The companies could not provide any details on the exact locations in Japan where these operations were going to begin because they want to engage with the communities to build acceptance first before establishing operations, French said.

“The way I think about public acceptance, and why it’s this enormous hidden challenge in the industry because I think people are so preoccupied with FAA and approvals in the U.S. and they don’t think about what that next level will be with the same rigor,” French said. “In the history of aviation public acceptance is closely tied to the regulator in a way that you get on a plane unthinkingly because the FAA says it’s safe, and it sort of signals, they have a great signaling effect for air risk. That doesn’t eliminate all the public acceptance challenge.”

French said Zipline is focused on delivering value and being able to provide services to address the public acceptance of drone delivery operations.

Zipline drone delivery operations could begin in more rural areas, French said, but Zipline has shown they are able to operate in densely populated areas as well with their programs in Rwanda.

“There are many folks who consider Africa itself a country rather than a continent full of diverse countries and Rwanda is actually one of the most densely populated countries in the world, and so we do feel very comfortable both from a safety perspective but also in terms of delivering value there,” French said. “That being said, a lot of this may begin in more remote and potentially island areas.”

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JetBlue Brings In-Flight Sports Streaming to London-Bound Airbus A321LRs

JetBlue will introduce the Airbus A321 Long Range single-aisle aircraft with the Airspace by Airbus interior to its fleet for the airline’s highly anticipated transatlantic service. (Business Wire)

JetBlue is adding an in-flight live sports streaming platform, Sport 24, to its new fleet of Airbus A321LR aircraft that are on track to begin the New York-based carrier’s first transatlantic flights to London later this year.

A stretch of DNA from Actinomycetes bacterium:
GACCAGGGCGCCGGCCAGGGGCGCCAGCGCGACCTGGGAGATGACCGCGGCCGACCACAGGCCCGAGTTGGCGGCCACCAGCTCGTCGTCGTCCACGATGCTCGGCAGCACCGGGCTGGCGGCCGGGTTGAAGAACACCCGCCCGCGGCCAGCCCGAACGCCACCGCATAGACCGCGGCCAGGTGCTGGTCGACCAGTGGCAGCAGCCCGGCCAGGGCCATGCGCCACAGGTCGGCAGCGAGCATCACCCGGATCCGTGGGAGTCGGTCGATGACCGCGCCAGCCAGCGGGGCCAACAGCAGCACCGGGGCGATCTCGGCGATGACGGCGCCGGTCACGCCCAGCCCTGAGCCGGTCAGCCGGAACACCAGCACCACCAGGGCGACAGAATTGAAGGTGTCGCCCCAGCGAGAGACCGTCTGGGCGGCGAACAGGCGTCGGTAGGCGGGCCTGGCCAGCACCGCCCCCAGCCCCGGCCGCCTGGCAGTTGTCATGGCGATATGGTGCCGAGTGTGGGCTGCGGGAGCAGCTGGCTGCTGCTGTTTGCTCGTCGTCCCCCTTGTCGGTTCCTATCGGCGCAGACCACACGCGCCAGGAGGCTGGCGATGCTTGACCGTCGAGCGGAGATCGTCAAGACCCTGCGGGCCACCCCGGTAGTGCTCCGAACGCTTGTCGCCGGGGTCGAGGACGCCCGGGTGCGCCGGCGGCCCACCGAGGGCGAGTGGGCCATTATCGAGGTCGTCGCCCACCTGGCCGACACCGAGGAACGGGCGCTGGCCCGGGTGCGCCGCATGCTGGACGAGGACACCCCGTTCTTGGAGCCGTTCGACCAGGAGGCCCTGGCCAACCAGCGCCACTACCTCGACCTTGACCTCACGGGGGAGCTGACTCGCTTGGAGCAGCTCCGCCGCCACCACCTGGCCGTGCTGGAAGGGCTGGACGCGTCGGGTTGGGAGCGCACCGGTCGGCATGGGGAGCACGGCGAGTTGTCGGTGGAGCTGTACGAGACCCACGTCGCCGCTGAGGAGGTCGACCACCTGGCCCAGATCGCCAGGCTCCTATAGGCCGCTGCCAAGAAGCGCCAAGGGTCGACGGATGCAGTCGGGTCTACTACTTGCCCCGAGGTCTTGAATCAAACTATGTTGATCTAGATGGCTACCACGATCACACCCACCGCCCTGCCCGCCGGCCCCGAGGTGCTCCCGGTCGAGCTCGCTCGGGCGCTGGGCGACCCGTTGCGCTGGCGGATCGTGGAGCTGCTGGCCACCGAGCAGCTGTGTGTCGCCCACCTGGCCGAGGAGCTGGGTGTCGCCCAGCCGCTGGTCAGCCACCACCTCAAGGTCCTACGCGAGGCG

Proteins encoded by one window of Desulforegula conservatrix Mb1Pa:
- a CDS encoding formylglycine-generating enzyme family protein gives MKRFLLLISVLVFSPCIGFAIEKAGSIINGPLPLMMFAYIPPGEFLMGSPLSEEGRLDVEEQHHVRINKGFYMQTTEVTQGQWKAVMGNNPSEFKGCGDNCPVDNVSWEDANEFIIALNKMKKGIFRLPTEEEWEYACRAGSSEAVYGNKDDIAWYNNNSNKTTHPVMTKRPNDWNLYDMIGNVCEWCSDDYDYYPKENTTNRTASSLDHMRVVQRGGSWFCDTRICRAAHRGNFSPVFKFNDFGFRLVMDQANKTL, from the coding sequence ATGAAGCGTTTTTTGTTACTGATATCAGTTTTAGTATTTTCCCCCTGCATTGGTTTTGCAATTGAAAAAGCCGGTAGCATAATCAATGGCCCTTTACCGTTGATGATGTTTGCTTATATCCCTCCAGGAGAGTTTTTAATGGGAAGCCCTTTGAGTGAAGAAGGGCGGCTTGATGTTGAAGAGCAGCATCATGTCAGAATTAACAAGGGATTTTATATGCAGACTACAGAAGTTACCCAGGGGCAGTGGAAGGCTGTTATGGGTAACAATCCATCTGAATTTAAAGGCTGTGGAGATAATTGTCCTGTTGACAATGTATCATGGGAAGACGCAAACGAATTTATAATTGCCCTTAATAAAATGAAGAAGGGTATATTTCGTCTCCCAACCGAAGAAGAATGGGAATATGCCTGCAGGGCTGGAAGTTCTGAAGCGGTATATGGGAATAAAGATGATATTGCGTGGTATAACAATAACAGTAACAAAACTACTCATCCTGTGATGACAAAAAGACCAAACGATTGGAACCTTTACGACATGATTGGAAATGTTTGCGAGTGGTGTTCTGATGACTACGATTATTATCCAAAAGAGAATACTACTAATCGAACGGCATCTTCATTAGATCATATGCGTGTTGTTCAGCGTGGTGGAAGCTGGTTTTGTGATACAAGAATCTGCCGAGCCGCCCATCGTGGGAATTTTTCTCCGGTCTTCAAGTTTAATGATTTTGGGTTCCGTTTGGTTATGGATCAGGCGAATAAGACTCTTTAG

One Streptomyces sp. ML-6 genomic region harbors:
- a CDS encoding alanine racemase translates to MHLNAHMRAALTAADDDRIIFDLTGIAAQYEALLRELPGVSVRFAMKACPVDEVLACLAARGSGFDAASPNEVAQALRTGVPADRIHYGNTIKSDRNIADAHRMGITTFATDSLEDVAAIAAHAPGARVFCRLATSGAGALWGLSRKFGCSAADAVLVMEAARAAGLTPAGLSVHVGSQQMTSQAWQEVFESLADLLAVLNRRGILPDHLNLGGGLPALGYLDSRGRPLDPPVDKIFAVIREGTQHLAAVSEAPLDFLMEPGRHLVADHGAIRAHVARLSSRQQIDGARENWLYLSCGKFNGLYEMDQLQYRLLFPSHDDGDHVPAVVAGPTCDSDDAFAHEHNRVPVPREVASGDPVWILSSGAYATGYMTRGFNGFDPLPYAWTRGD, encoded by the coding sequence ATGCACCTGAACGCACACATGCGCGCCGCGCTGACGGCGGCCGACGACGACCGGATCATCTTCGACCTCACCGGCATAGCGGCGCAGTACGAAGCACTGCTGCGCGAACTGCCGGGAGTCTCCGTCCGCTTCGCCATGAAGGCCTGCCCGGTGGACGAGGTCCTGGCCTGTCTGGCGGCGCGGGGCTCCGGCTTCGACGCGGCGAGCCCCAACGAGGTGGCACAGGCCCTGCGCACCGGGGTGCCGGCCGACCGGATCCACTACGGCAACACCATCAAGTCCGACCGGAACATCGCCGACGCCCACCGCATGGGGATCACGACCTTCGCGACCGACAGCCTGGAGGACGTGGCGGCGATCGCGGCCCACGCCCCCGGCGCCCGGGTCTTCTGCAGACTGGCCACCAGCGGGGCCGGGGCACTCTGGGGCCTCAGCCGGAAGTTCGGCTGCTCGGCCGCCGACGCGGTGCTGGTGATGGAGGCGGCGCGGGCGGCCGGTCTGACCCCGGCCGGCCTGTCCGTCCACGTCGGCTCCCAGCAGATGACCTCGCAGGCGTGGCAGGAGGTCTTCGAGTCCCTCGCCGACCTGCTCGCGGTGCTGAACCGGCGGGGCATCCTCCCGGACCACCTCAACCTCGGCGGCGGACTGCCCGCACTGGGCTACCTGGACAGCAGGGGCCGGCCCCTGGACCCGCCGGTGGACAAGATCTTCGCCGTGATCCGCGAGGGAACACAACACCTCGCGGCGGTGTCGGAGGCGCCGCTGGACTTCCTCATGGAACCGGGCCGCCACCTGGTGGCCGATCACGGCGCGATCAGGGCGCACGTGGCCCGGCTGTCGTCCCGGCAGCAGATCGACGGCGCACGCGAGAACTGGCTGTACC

Sport 24, a 24-hour live sports platform provided to JetBlue by Panasonic Avionics, will be streamed to passengers using the airline’s existing Viasat in-flight connectivity system. The airline first started operating the Airbus A321LR in 2018 and plans to launch transatlantic service on the new aircraft to London later this year.

“This reinforces Panasonic’s ability to offer its services to any airline, on any in-flight connectivity provider,” Ken Said, CEO of Panasonic Avionics said in an April 6 press release.

Panasonic’s selection by JetBlue to provide Sport24 for its A321s comes several months after the in-flight entertainment and connectivity (IFEC) provider renewed its agreement with sports and media management firm IMG. Per the terms of the agreement, Panasonic is the exclusive in-flight provider of IMG’s Sport 24 and Sport 24 Extra channels, to any airline, regardless of the connectivity service they use.

“JetBlue’s commitment to our customers’ onboard experience is one we take extremely seriously,” Mariya Stoyanova, director of product development for JetBlue said in a statement. “Installing this award-winning live sports platform on our new international fleet of A321LRs will ensure they remain entertained and connected at 30,000 feet.”

JetBlue passengers will be able to watch Sport24 on the A321LR’s seatback screens, shown here. (JetBlue)

The fleet of A321LRs is also receiving all of the other cabin interior upgrades being rolled out across JetBlue’s entire A320 fleet, including upgrades to the Thales AVANT IFE system and Viasat-2 connectivity. These will also be the first single-aisle A320 family aircraft to feature the Airspace cabin from Airbus, with new LED lighting and touchless features.

One new feature that will also be unique to the airline’s London-bound A321s is the ability to order customized meals through their seatback screens. Under a new partnership with New York City-based restaurant group Dig, passengers will be able to digitally customize the new complimentary meal service.